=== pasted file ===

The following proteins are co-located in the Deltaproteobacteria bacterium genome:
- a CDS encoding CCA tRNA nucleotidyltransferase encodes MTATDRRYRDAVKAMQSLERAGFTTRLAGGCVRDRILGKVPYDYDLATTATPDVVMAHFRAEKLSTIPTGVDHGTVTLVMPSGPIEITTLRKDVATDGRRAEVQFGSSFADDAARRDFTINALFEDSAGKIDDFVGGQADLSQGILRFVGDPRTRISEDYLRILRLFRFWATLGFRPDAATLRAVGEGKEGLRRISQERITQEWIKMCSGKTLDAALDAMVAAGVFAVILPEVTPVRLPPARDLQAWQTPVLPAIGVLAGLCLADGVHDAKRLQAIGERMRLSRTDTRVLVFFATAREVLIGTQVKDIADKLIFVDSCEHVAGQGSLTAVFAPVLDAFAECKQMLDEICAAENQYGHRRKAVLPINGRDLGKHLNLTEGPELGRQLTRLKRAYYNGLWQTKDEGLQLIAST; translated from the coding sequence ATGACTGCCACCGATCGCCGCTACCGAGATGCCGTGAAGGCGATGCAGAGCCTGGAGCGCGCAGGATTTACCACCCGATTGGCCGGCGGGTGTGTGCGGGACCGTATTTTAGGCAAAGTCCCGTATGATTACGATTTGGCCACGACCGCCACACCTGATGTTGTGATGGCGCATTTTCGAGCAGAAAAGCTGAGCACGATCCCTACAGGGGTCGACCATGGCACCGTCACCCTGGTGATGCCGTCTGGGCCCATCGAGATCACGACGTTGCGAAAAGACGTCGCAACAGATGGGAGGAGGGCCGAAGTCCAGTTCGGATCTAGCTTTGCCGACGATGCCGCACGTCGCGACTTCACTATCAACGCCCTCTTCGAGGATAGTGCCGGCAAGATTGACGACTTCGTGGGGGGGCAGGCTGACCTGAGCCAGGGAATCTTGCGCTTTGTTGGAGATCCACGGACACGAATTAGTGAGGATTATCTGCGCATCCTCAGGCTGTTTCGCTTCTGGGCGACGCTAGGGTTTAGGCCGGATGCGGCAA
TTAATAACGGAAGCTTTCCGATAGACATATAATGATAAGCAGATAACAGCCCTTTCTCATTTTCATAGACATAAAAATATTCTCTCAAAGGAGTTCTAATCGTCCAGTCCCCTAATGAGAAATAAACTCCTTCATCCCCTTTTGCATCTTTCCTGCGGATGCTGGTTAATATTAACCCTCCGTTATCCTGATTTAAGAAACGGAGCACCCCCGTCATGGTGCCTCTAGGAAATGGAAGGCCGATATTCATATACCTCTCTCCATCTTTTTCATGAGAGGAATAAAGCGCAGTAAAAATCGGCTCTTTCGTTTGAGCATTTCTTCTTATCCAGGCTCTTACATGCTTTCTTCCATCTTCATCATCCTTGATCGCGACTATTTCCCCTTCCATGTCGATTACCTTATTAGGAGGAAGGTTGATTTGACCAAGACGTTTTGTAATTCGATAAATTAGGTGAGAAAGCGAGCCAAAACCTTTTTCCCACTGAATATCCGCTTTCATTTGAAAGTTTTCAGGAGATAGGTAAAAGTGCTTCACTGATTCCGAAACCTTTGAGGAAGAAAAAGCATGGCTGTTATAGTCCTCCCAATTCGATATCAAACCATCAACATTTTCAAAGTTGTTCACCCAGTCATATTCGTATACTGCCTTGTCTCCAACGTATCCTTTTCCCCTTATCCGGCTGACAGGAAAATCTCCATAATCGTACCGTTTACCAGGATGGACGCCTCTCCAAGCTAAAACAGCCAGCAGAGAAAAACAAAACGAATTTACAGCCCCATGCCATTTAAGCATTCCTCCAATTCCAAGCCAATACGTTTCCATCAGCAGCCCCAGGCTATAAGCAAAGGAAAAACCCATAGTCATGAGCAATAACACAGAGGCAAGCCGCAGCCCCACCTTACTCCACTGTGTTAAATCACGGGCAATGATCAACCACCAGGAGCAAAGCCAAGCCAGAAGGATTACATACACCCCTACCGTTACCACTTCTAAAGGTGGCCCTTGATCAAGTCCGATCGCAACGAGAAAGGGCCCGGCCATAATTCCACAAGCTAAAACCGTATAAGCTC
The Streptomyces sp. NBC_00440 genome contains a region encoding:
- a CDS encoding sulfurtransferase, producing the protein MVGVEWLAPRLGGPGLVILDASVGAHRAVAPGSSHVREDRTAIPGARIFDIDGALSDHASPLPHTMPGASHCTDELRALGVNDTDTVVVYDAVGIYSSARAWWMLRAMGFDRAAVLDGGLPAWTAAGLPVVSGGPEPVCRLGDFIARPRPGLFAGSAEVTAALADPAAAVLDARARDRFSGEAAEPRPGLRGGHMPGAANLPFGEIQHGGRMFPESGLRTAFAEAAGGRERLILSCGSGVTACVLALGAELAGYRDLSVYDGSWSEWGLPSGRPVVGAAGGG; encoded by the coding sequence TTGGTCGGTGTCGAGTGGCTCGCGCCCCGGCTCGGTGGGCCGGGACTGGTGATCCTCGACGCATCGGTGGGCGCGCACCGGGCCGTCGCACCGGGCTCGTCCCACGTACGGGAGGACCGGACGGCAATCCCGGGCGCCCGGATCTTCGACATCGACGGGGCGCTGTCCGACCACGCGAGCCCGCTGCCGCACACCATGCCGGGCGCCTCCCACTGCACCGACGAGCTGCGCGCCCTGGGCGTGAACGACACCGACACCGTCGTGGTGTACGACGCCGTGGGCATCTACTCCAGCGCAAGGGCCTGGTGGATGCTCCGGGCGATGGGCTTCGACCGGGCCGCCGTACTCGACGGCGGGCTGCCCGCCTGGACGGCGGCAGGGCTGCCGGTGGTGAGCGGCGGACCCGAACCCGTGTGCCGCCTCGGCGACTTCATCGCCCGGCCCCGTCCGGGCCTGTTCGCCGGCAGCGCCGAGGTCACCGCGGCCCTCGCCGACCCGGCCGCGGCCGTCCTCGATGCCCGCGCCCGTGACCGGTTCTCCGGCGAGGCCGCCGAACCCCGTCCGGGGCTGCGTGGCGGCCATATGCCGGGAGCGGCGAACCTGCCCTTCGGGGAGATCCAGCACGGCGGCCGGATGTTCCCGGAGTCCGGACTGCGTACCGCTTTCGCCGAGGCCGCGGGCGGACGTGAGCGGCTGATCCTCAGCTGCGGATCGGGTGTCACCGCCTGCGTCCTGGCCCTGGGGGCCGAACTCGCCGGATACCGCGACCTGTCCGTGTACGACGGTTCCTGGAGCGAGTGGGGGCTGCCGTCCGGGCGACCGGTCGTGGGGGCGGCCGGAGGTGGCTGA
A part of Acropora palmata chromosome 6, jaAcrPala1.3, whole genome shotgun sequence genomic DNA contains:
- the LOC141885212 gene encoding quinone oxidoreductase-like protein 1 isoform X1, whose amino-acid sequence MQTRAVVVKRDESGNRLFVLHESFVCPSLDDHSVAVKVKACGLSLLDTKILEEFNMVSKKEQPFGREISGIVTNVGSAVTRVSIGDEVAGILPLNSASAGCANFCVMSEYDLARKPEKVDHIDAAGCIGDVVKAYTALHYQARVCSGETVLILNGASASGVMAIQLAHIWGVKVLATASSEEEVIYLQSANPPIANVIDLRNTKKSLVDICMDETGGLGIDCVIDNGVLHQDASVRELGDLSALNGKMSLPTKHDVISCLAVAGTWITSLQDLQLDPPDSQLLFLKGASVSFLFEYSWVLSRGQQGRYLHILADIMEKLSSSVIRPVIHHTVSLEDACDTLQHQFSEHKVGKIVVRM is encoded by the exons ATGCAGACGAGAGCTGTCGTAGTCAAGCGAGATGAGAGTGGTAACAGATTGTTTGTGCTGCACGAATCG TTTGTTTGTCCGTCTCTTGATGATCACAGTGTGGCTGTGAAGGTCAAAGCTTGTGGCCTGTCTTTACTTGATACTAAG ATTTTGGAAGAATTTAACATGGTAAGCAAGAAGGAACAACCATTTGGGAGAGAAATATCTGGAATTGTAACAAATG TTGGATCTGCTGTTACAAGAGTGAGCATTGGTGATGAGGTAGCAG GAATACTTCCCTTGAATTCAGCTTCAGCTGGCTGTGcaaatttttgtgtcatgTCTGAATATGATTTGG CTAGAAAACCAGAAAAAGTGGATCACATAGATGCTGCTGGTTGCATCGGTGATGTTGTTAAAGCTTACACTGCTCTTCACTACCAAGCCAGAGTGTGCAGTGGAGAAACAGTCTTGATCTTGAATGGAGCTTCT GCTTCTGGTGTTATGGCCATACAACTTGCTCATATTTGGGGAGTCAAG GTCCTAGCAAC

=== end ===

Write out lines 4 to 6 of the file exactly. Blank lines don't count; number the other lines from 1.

The Streptomyces sp. NBC_00440 genome contains a region encoding:
- a CDS encoding sulfurtransferase, producing the protein MVGVEWLAPRLGGPGLVILDASVGAHRAVAPGSSHVREDRTAIPGARIFDIDGALSDHASPLPHTMPGASHCTDELRALGVNDTDTVVVYDAVGIYSSARAWWMLRAMGFDRAAVLDGGLPAWTAAGLPVVSGGPEPVCRLGDFIARPRPGLFAGSAEVTAALADPAAAVLDARARDRFSGEAAEPRPGLRGGHMPGAANLPFGEIQHGGRMFPESGLRTAFAEAAGGRERLILSCGSGVTACVLALGAELAGYRDLSVYDGSWSEWGLPSGRPVVGAAGGG; encoded by the coding sequence TTGGTCGGTGTCGAGTGGCTCGCGCCCCGGCTCGGTGGGCCGGGACTGGTGATCCTCGACGCATCGGTGGGCGCGCACCGGGCCGTCGCACCGGGCTCGTCCCACGTACGGGAGGACCGGACGGCAATCCCGGGCGCCCGGATCTTCGACATCGACGGGGCGCTGTCCGACCACGCGAGCCCGCTGCCGCACACCATGCCGGGCGCCTCCCACTGCACCGACGAGCTGCGCGCCCTGGGCGTGAACGACACCGACACCGTCGTGGTGTACGACGCCGTGGGCATCTACTCCAGCGCAAGGGCCTGGTGGATGCTCCGGGCGATGGGCTTCGACCGGGCCGCCGTACTCGACGGCGGGCTGCCCGCCTGGACGGCGGCAGGGCTGCCGGTGGTGAGCGGCGGACCCGAACCCGTGTGCCGCCTCGGCGACTTCATCGCCCGGCCCCGTCCGGGCCTGTTCGCCGGCAGCGCCGAGGTCACCGCGGCCCTCGCCGACCCGGCCGCGGCCGTCCTCGATGCCCGCGCCCGTGACCGGTTCTCCGGCGAGGCCGCCGAACCCCGTCCGGGGCTGCGTGGCGGCCATATGCCGGGAGCGGCGAACCTGCCCTTCGGGGAGATCCAGCACGGCGGCCGGATGTTCCCGGAGTCCGGACTGCGTACCGCTTTCGCCGAGGCCGCGGGCGGACGTGAGCGGCTGATCCTCAGCTGCGGATCGGGTGTCACCGCCTGCGTCCTGGCCCTGGGGGCCGAACTCGCCGGATACCGCGACCTGTCCGTGTACGACGGTTCCTGGAGCGAGTGGGGGCTGCCGTCCGGGCGACCGGTCGTGGGGGCGGCCGGAGGTGGCTGA
A part of Acropora palmata chromosome 6, jaAcrPala1.3, whole genome shotgun sequence genomic DNA contains: